For years, Jeremiah had been warning the Jews they should submit to Babylon and not fight them because God was going to allow them to be conquered. He continued to preach that even as the Babylonian forces surrounded the city, warning the Zedekiah would be taken captive and carried to Babylon where he would be held prisoner until the Lord freed him. Fighting the Babylonian forces would only make things worse.
“And Jeremiah said, The word of the LORD came unto me, saying, Behold, Hanameel the son of Shallum thine uncle shall come unto thee, saying, Buy thee my field that is in Anathoth: for the right of redemption is thine to buy it. So Hanameel mine uncle's son came to me in the court of the prison according to the word of the LORD, and said unto me, Buy my field, I pray thee, that is in Anathoth, which is in the country of Benjamin: for the right of inheritance is thine, and the redemption is thine; buy it for thyself. Then I knew that this was the word of the LORD.” (Jeremiah 32:6-8)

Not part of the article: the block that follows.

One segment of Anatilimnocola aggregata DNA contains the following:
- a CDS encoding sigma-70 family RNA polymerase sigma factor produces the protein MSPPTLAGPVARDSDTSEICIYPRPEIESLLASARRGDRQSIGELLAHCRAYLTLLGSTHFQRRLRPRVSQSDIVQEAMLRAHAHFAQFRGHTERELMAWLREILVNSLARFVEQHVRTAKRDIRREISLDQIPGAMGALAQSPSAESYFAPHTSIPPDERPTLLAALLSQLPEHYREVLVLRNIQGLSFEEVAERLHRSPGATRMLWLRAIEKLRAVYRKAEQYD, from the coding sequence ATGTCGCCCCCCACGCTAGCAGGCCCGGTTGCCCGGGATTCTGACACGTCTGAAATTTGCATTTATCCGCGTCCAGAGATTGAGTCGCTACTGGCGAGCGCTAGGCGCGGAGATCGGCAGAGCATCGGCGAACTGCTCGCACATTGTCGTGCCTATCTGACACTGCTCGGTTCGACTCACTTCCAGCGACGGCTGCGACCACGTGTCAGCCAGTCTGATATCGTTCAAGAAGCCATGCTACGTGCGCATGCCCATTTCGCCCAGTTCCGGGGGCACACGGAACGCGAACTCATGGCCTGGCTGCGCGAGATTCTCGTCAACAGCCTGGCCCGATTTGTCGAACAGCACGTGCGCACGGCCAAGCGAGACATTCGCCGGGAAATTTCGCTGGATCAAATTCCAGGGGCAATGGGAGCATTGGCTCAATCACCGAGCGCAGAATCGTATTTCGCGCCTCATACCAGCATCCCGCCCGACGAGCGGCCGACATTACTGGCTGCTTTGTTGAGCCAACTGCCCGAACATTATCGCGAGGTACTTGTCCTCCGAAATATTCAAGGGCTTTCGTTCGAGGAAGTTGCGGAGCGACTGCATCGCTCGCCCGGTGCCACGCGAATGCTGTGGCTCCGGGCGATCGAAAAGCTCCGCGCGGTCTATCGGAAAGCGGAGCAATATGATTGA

With Jerusalem surrounded by the Chaldean army, the Jews were not able to harvest their crops and shortages were driving the price of food through the roof. Under Jewish law the land could only be leased to those outside the family, and since they were unable to work their fields, no one wanted to lease them. Jeremiah’s cousin was needing money and approached Jeremiah about buying his field, since he was family and could legally buy it. Despite the fact that he knew they would be defeated and carried away, unable to work the fields for many years, God directed him to go ahead and buy it.